Media & Techniques

How to Easily Incorporate 3D Design at Any Grade Level

morphi on screen

Doing 3D rendering with students can be intimidating. There are so many apps out there, but few are user-friendly for both teachers and students. While you may believe in challenging students to stretch their brains by designing in three dimensions, the reality is that there are a lot of cumbersome choices out there that don’t fit well in a school setting.

I recently learned about a 3D design program working to change all of that, and I’d love to tell you about it today.

Introducing Morphi

morphi on screen

The motto at Morphi is “3-D Design for All,” and it’s evident they work hard to live up to that statement. I had the chance to speak with the app’s Chief Designer, Sophie Georgiou, who explained more.

“Morphi is very user-friendly but also has robust features and tools. It allows students to quickly go from 2D to 3D, and they find it fun and engaging to use. They can design inside and outside of the classroom and even outside of the iPad with Augmented Reality.”

Plus, she added, “Students as young as pre-kindergarten through 2nd are actively using the app as well as grades 3-5, middle school, high school, university level and professional designers.”

If you’ve been on the fence about trying 3D design with your students, I encourage you to give Morphi a shot!

3D Rendering in the Classroom

Before we dive into how Morphi works, let’s talk a little bit about why you might use this technology in the classroom in the first place.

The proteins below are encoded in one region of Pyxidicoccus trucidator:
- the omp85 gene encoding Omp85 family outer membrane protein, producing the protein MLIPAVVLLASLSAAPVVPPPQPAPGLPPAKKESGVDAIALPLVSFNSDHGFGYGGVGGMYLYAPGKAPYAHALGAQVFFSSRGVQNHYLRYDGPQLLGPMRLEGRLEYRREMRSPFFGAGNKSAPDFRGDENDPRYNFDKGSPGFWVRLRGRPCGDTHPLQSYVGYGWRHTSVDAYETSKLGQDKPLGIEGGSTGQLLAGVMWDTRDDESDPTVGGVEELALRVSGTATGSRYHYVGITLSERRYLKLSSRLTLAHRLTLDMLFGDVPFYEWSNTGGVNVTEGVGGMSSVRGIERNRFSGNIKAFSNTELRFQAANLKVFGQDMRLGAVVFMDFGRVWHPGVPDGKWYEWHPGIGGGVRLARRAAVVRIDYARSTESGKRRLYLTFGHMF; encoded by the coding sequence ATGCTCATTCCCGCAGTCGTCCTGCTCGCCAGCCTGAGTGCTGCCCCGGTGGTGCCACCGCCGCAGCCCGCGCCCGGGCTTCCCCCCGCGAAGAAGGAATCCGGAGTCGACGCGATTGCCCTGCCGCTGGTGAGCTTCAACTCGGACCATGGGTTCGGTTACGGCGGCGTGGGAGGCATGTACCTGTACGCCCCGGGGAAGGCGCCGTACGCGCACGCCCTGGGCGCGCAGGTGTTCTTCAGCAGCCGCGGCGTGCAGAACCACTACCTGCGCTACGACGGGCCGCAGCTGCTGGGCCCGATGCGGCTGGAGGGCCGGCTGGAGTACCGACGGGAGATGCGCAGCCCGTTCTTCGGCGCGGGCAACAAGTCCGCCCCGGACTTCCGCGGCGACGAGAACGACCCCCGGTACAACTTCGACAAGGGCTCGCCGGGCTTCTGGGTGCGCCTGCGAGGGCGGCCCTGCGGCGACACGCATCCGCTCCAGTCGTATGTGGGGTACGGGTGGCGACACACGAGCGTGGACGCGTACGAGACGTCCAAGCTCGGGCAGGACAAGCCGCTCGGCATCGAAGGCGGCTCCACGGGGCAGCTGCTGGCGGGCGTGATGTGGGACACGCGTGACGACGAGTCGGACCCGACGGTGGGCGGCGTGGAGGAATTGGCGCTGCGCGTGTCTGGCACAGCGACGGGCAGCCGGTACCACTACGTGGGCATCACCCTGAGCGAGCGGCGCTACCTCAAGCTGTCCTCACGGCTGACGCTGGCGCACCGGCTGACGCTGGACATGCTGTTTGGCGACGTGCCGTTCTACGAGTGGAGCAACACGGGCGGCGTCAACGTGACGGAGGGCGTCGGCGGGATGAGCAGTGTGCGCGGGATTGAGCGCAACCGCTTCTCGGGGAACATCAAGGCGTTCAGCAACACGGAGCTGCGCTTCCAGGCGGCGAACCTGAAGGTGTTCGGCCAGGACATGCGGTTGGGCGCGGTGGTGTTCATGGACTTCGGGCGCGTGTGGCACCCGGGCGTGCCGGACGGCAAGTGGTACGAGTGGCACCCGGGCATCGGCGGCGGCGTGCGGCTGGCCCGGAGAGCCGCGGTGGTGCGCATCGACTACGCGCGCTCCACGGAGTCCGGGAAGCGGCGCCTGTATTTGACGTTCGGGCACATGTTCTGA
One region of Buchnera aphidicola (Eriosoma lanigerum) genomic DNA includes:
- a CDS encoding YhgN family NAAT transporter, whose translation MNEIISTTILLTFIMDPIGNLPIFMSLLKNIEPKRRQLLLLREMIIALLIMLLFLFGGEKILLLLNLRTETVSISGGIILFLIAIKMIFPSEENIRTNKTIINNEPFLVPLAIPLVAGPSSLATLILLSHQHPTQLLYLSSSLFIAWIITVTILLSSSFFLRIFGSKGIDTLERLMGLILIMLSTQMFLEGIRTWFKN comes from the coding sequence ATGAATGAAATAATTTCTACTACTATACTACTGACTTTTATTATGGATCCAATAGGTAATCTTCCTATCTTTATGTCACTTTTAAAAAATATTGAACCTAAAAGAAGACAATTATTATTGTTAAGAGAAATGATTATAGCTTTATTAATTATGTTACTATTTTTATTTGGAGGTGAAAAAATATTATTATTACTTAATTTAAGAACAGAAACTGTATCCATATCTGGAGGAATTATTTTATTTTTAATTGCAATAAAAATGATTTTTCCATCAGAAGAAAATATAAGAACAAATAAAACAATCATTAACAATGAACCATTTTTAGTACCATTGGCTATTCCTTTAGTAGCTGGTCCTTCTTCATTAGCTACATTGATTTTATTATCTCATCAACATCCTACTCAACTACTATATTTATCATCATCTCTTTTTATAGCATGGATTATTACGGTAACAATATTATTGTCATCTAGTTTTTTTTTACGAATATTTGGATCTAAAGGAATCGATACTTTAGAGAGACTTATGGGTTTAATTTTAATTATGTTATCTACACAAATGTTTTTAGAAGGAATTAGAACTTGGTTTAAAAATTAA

3D rendering allows students to see the connections between two-dimensional and three-dimensional work. For example, students can take a two-dimensional sketch and, using a program like Morphi, learn how it might translate into a three-dimensional object on the screen.

Furthermore, using these types of programs, students can design objects that are three-dimensional and bring them to life using a 3D printer.

printed design

Here are 6 Ways To Use this App in Your Classroom

1. As an extension of any lesson you teach

You can use this type of software to encourage students to create 3D designs related to almost any lesson you teach. For example, maybe students are working on one-point perspective city drawings. Why not have them render one of their buildings in three dimensions? Or, perhaps you are working with a theme like “the future.” Why not ask your students to design a piece of furniture for 2075?

2. As a sketching or envisioning tool for sculpture projects

3D design programs are a great way for students to visualize what they might be able to create with actual three-dimensional objects. Instead of having them sketch on paper, you can have them use the software.

3. As a way to practice observational drawing

You can also have students do just the opposite. Have them design a 3D object on the screen and then sketch it on paper!

4. As an introduction to augmented reality

With Morphi, you can place your 3D designs into other spaces to see how they might actually look. Challenge your students to create their own sculpture for a specific area in your community! (To see more about Morphi and augmented reality check out this video.)

augmented reality

5. To create actual objects

As mentioned above, students can use 3D design in conjunction with a 3D printer to create their own objects. Check out these helpful articles from our archives to get started:

6. To explore symmetry

One cool thing about Morphi is that it has a feature that helps your students explore symmetry. Challenge your students to create a symmetrical 3D design and watch them become enthralled with the process!

Let’s Take a Closer Look at How it Works

There are a few different 3D design programs that are good for classroom use. Tinkercad and Google SketchUp are two amazing free options. However, I don’t mind paying for Morphi because it has some features I appreciate for classroom use.

Here are 4 things I like:

  • It’s available on Windows and Mac (including on the iPad).
  • You don’t need to be connected to Wi-Fi to use it.
  • There is no login required, making it quick and easy for my young students to use it.
  • Morphi offers a free, 15-minute Google Hangout with any school using the app and has a friendly and responsive support team.